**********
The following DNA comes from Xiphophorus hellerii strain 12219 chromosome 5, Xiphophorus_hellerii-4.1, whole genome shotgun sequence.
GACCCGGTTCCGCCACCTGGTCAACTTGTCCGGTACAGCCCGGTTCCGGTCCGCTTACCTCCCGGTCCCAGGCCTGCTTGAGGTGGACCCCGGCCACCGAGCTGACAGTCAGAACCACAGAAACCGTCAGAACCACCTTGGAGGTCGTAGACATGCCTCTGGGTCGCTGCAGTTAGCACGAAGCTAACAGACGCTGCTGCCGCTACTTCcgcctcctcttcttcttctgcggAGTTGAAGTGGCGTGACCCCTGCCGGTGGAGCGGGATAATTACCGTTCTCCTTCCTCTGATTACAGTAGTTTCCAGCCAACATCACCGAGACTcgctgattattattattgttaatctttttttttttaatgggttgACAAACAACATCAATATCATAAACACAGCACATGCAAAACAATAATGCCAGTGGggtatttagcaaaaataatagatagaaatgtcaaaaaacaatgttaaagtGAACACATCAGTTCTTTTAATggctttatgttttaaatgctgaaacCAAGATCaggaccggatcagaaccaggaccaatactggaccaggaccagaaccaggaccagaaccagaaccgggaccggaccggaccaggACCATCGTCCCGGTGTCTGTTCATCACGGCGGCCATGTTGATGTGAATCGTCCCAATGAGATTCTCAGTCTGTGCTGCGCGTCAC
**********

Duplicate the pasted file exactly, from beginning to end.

The following DNA comes from Xiphophorus hellerii strain 12219 chromosome 5, Xiphophorus_hellerii-4.1, whole genome shotgun sequence.
GACCCGGTTCCGCCACCTGGTCAACTTGTCCGGTACAGCCCGGTTCCGGTCCGCTTACCTCCCGGTCCCAGGCCTGCTTGAGGTGGACCCCGGCCACCGAGCTGACAGTCAGAACCACAGAAACCGTCAGAACCACCTTGGAGGTCGTAGACATGCCTCTGGGTCGCTGCAGTTAGCACGAAGCTAACAGACGCTGCTGCCGCTACTTCcgcctcctcttcttcttctgcggAGTTGAAGTGGCGTGACCCCTGCCGGTGGAGCGGGATAATTACCGTTCTCCTTCCTCTGATTACAGTAGTTTCCAGCCAACATCACCGAGACTcgctgattattattattgttaatctttttttttttaatgggttgACAAACAACATCAATATCATAAACACAGCACATGCAAAACAATAATGCCAGTGGggtatttagcaaaaataatagatagaaatgtcaaaaaacaatgttaaagtGAACACATCAGTTCTTTTAATggctttatgttttaaatgctgaaacCAAGATCaggaccggatcagaaccaggaccaatactggaccaggaccagaaccaggaccagaaccagaaccgggaccggaccggaccaggACCATCGTCCCGGTGTCTGTTCATCACGGCGGCCATGTTGATGTGAATCGTCCCAATGAGATTCTCAGTCTGTGCTGCGCGTCAC